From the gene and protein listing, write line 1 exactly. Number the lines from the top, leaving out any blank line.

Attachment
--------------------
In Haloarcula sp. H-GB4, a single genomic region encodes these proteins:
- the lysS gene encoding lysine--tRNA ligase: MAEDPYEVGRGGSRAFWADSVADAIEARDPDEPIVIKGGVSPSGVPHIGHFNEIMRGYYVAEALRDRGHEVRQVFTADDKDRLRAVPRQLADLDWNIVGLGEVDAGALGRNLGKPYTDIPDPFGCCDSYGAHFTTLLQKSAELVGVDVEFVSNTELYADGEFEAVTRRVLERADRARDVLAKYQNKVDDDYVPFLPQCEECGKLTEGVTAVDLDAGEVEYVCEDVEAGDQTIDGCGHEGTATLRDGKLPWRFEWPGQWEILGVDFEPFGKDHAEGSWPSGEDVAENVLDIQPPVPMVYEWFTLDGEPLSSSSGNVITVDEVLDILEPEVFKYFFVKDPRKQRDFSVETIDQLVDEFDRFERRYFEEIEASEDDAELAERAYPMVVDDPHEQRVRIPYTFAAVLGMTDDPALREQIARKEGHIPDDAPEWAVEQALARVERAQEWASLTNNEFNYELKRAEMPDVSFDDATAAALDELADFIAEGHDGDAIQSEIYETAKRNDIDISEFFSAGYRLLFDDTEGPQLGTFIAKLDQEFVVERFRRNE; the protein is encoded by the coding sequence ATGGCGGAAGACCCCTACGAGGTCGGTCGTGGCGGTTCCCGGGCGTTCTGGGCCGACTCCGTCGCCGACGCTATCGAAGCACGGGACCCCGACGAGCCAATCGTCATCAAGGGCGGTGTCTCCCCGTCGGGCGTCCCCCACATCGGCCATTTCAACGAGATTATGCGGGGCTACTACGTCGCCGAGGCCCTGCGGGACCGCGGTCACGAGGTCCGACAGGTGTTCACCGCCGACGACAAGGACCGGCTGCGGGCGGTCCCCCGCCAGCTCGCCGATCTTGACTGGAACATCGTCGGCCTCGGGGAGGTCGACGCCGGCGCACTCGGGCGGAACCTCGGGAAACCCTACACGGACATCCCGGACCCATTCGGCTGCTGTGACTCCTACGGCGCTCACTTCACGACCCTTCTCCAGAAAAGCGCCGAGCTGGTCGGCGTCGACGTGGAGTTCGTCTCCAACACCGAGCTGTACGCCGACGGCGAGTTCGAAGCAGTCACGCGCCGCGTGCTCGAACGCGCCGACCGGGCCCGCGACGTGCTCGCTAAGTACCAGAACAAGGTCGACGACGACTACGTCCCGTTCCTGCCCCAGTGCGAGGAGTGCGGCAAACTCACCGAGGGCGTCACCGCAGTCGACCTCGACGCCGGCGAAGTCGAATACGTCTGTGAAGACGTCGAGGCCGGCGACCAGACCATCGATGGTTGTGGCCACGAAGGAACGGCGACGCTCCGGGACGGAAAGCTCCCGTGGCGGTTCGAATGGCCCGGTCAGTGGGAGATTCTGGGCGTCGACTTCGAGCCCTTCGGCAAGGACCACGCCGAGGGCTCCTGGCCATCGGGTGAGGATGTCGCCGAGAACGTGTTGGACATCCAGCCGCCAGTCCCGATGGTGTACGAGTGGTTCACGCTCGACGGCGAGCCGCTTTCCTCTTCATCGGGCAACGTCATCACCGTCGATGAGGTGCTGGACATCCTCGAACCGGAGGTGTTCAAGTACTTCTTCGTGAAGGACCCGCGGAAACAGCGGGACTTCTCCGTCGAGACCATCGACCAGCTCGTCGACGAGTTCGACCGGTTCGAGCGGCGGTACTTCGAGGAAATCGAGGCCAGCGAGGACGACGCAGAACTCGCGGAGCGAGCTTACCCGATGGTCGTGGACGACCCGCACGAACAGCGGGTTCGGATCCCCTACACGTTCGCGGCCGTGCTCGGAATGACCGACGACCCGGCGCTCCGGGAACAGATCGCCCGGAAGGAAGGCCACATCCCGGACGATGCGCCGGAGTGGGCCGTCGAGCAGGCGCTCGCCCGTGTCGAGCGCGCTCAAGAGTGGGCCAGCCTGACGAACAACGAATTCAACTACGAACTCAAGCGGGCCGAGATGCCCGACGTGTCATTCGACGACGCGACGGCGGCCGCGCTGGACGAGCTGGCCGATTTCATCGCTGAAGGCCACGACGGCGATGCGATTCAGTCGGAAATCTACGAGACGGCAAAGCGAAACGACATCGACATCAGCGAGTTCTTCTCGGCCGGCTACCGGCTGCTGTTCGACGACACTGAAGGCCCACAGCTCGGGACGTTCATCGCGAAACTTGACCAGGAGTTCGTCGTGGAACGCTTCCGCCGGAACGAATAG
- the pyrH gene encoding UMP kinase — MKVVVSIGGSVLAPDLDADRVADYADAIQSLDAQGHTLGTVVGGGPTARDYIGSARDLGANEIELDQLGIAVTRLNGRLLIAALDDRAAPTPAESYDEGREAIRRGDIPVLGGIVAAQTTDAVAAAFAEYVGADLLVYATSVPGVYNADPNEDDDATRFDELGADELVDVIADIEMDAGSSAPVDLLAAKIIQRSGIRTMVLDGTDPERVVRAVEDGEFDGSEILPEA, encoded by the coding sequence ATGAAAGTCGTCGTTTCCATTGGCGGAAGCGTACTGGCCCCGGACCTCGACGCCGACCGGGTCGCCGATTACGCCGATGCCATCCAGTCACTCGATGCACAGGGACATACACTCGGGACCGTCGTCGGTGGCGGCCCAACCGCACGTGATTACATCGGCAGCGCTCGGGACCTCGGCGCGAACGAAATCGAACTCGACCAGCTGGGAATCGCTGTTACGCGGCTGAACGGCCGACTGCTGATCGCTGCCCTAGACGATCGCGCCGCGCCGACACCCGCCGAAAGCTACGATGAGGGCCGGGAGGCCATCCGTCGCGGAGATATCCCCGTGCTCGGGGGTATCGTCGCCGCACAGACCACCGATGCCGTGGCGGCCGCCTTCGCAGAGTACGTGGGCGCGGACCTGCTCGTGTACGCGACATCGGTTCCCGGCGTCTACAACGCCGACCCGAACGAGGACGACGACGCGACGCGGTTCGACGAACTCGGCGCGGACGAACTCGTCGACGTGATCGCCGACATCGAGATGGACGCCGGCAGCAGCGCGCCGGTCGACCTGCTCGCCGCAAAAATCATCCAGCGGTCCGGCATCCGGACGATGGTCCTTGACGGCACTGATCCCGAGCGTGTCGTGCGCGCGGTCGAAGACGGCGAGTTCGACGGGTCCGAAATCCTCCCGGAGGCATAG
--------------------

In Haloarcula sp. H-GB4, a single genomic region encodes these proteins: